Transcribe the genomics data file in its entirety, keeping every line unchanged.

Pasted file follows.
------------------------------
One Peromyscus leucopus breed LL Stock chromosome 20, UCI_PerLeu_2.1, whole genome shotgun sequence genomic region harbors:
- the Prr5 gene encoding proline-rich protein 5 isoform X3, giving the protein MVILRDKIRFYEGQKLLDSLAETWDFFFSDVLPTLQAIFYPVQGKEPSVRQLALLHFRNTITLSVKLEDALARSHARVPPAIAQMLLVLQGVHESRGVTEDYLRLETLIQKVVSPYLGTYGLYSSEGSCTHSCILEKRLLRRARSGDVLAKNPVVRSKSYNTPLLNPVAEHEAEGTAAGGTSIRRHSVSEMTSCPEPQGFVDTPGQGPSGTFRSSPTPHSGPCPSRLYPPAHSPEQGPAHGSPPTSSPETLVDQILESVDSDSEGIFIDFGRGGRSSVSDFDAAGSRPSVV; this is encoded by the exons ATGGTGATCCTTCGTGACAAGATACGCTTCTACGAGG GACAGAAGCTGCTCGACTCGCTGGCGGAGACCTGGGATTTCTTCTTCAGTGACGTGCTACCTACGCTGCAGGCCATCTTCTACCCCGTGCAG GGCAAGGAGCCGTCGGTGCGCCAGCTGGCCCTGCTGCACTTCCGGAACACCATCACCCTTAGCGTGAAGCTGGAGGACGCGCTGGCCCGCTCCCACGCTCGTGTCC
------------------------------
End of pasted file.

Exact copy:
One Peromyscus leucopus breed LL Stock chromosome 20, UCI_PerLeu_2.1, whole genome shotgun sequence genomic region harbors:
- the Prr5 gene encoding proline-rich protein 5 isoform X3, giving the protein MVILRDKIRFYEGQKLLDSLAETWDFFFSDVLPTLQAIFYPVQGKEPSVRQLALLHFRNTITLSVKLEDALARSHARVPPAIAQMLLVLQGVHESRGVTEDYLRLETLIQKVVSPYLGTYGLYSSEGSCTHSCILEKRLLRRARSGDVLAKNPVVRSKSYNTPLLNPVAEHEAEGTAAGGTSIRRHSVSEMTSCPEPQGFVDTPGQGPSGTFRSSPTPHSGPCPSRLYPPAHSPEQGPAHGSPPTSSPETLVDQILESVDSDSEGIFIDFGRGGRSSVSDFDAAGSRPSVV; this is encoded by the exons ATGGTGATCCTTCGTGACAAGATACGCTTCTACGAGG GACAGAAGCTGCTCGACTCGCTGGCGGAGACCTGGGATTTCTTCTTCAGTGACGTGCTACCTACGCTGCAGGCCATCTTCTACCCCGTGCAG GGCAAGGAGCCGTCGGTGCGCCAGCTGGCCCTGCTGCACTTCCGGAACACCATCACCCTTAGCGTGAAGCTGGAGGACGCGCTGGCCCGCTCCCACGCTCGTGTCC